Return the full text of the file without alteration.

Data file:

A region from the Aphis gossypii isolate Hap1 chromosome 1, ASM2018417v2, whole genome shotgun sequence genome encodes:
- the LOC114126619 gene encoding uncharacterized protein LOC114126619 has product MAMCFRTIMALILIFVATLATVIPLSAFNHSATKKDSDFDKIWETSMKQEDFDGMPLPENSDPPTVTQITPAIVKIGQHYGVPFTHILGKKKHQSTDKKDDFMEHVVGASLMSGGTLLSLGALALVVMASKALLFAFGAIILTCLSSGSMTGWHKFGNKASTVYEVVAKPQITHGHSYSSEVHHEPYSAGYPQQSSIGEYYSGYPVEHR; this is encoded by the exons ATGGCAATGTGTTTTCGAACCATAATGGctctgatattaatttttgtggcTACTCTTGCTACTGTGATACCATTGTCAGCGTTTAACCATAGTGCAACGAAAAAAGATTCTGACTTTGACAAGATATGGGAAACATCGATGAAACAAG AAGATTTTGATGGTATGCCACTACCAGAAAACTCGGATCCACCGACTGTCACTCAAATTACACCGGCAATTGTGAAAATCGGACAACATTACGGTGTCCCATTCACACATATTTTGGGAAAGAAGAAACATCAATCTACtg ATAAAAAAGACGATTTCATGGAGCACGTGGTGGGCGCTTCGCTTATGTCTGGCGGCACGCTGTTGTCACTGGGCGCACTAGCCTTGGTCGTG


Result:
A region from the Aphis gossypii isolate Hap1 chromosome 1, ASM2018417v2, whole genome shotgun sequence genome encodes:
- the LOC114126619 gene encoding uncharacterized protein LOC114126619 has product MAMCFRTIMALILIFVATLATVIPLSAFNHSATKKDSDFDKIWETSMKQEDFDGMPLPENSDPPTVTQITPAIVKIGQHYGVPFTHILGKKKHQSTDKKDDFMEHVVGASLMSGGTLLSLGALALVVMASKALLFAFGAIILTCLSSGSMTGWHKFGNKASTVYEVVAKPQITHGHSYSSEVHHEPYSAGYPQQSSIGEYYSGYPVEHR; this is encoded by the exons ATGGCAATGTGTTTTCGAACCATAATGGctctgatattaatttttgtggcTACTCTTGCTACTGTGATACCATTGTCAGCGTTTAACCATAGTGCAACGAAAAAAGATTCTGACTTTGACAAGATATGGGAAACATCGATGAAACAAG AAGATTTTGATGGTATGCCACTACCAGAAAACTCGGATCCACCGACTGTCACTCAAATTACACCGGCAATTGTGAAAATCGGACAACATTACGGTGTCCCATTCACACATATTTTGGGAAAGAAGAAACATCAATCTACtg ATAAAAAAGACGATTTCATGGAGCACGTGGTGGGCGCTTCGCTTATGTCTGGCGGCACGCTGTTGTCACTGGGCGCACTAGCCTTGGTCGTG